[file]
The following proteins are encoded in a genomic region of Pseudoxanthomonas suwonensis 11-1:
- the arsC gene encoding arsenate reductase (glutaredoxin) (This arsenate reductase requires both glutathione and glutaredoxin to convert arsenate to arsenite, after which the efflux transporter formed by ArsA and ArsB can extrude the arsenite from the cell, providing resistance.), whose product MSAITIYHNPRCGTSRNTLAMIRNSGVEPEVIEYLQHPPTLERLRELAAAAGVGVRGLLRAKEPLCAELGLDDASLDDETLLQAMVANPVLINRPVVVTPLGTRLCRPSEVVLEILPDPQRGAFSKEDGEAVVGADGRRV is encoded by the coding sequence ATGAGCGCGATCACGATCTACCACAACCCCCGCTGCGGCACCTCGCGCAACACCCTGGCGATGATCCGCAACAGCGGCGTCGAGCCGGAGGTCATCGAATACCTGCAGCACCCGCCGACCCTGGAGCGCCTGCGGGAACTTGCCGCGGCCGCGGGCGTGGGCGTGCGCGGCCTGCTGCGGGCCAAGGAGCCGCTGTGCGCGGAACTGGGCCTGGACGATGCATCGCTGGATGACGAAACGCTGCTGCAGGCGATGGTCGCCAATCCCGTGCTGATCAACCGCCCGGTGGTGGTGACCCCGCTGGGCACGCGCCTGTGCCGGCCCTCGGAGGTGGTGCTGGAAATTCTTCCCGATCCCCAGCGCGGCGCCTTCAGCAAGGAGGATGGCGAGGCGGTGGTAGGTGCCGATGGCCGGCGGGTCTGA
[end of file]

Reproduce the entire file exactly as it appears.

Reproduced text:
The following proteins are encoded in a genomic region of Pseudoxanthomonas suwonensis 11-1:
- the arsC gene encoding arsenate reductase (glutaredoxin) (This arsenate reductase requires both glutathione and glutaredoxin to convert arsenate to arsenite, after which the efflux transporter formed by ArsA and ArsB can extrude the arsenite from the cell, providing resistance.), whose product MSAITIYHNPRCGTSRNTLAMIRNSGVEPEVIEYLQHPPTLERLRELAAAAGVGVRGLLRAKEPLCAELGLDDASLDDETLLQAMVANPVLINRPVVVTPLGTRLCRPSEVVLEILPDPQRGAFSKEDGEAVVGADGRRV is encoded by the coding sequence ATGAGCGCGATCACGATCTACCACAACCCCCGCTGCGGCACCTCGCGCAACACCCTGGCGATGATCCGCAACAGCGGCGTCGAGCCGGAGGTCATCGAATACCTGCAGCACCCGCCGACCCTGGAGCGCCTGCGGGAACTTGCCGCGGCCGCGGGCGTGGGCGTGCGCGGCCTGCTGCGGGCCAAGGAGCCGCTGTGCGCGGAACTGGGCCTGGACGATGCATCGCTGGATGACGAAACGCTGCTGCAGGCGATGGTCGCCAATCCCGTGCTGATCAACCGCCCGGTGGTGGTGACCCCGCTGGGCACGCGCCTGTGCCGGCCCTCGGAGGTGGTGCTGGAAATTCTTCCCGATCCCCAGCGCGGCGCCTTCAGCAAGGAGGATGGCGAGGCGGTGGTAGGTGCCGATGGCCGGCGGGTCTGA